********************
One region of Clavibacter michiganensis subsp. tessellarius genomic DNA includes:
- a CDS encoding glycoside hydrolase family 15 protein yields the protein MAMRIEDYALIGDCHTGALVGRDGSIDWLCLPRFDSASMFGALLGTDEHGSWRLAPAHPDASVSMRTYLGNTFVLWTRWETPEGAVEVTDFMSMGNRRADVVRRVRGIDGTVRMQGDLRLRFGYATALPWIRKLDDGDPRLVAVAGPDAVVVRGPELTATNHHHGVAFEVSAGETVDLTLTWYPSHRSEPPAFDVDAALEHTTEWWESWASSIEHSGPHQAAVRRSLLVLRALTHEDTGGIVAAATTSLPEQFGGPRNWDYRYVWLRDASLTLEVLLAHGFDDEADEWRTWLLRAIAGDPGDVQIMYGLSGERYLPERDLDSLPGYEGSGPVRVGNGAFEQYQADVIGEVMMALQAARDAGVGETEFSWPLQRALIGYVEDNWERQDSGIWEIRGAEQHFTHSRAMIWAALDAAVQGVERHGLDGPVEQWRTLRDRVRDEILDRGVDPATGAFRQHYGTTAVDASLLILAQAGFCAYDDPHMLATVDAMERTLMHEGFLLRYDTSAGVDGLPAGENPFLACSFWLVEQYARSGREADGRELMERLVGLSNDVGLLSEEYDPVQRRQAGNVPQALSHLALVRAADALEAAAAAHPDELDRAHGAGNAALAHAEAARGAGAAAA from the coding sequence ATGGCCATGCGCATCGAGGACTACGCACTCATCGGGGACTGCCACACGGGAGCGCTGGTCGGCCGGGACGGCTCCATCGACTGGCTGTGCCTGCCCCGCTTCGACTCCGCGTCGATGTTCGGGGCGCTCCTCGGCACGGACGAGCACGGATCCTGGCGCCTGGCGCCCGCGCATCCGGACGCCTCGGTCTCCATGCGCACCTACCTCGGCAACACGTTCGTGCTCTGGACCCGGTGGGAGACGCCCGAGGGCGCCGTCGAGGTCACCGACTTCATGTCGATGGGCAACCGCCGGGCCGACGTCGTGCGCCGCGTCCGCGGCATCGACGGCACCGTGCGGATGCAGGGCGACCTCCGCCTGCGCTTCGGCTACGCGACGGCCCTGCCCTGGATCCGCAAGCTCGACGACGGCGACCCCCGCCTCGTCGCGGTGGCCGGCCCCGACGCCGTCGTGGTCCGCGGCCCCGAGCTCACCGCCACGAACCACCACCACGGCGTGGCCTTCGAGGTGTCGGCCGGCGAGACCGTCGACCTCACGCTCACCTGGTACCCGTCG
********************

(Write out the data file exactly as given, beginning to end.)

One region of Clavibacter michiganensis subsp. tessellarius genomic DNA includes:
- a CDS encoding glycoside hydrolase family 15 protein yields the protein MAMRIEDYALIGDCHTGALVGRDGSIDWLCLPRFDSASMFGALLGTDEHGSWRLAPAHPDASVSMRTYLGNTFVLWTRWETPEGAVEVTDFMSMGNRRADVVRRVRGIDGTVRMQGDLRLRFGYATALPWIRKLDDGDPRLVAVAGPDAVVVRGPELTATNHHHGVAFEVSAGETVDLTLTWYPSHRSEPPAFDVDAALEHTTEWWESWASSIEHSGPHQAAVRRSLLVLRALTHEDTGGIVAAATTSLPEQFGGPRNWDYRYVWLRDASLTLEVLLAHGFDDEADEWRTWLLRAIAGDPGDVQIMYGLSGERYLPERDLDSLPGYEGSGPVRVGNGAFEQYQADVIGEVMMALQAARDAGVGETEFSWPLQRALIGYVEDNWERQDSGIWEIRGAEQHFTHSRAMIWAALDAAVQGVERHGLDGPVEQWRTLRDRVRDEILDRGVDPATGAFRQHYGTTAVDASLLILAQAGFCAYDDPHMLATVDAMERTLMHEGFLLRYDTSAGVDGLPAGENPFLACSFWLVEQYARSGREADGRELMERLVGLSNDVGLLSEEYDPVQRRQAGNVPQALSHLALVRAADALEAAAAAHPDELDRAHGAGNAALAHAEAARGAGAAAA from the coding sequence ATGGCCATGCGCATCGAGGACTACGCACTCATCGGGGACTGCCACACGGGAGCGCTGGTCGGCCGGGACGGCTCCATCGACTGGCTGTGCCTGCCCCGCTTCGACTCCGCGTCGATGTTCGGGGCGCTCCTCGGCACGGACGAGCACGGATCCTGGCGCCTGGCGCCCGCGCATCCGGACGCCTCGGTCTCCATGCGCACCTACCTCGGCAACACGTTCGTGCTCTGGACCCGGTGGGAGACGCCCGAGGGCGCCGTCGAGGTCACCGACTTCATGTCGATGGGCAACCGCCGGGCCGACGTCGTGCGCCGCGTCCGCGGCATCGACGGCACCGTGCGGATGCAGGGCGACCTCCGCCTGCGCTTCGGCTACGCGACGGCCCTGCCCTGGATCCGCAAGCTCGACGACGGCGACCCCCGCCTCGTCGCGGTGGCCGGCCCCGACGCCGTCGTGGTCCGCGGCCCCGAGCTCACCGCCACGAACCACCACCACGGCGTGGCCTTCGAGGTGTCGGCCGGCGAGACCGTCGACCTCACGCTCACCTGGTACCCGTCG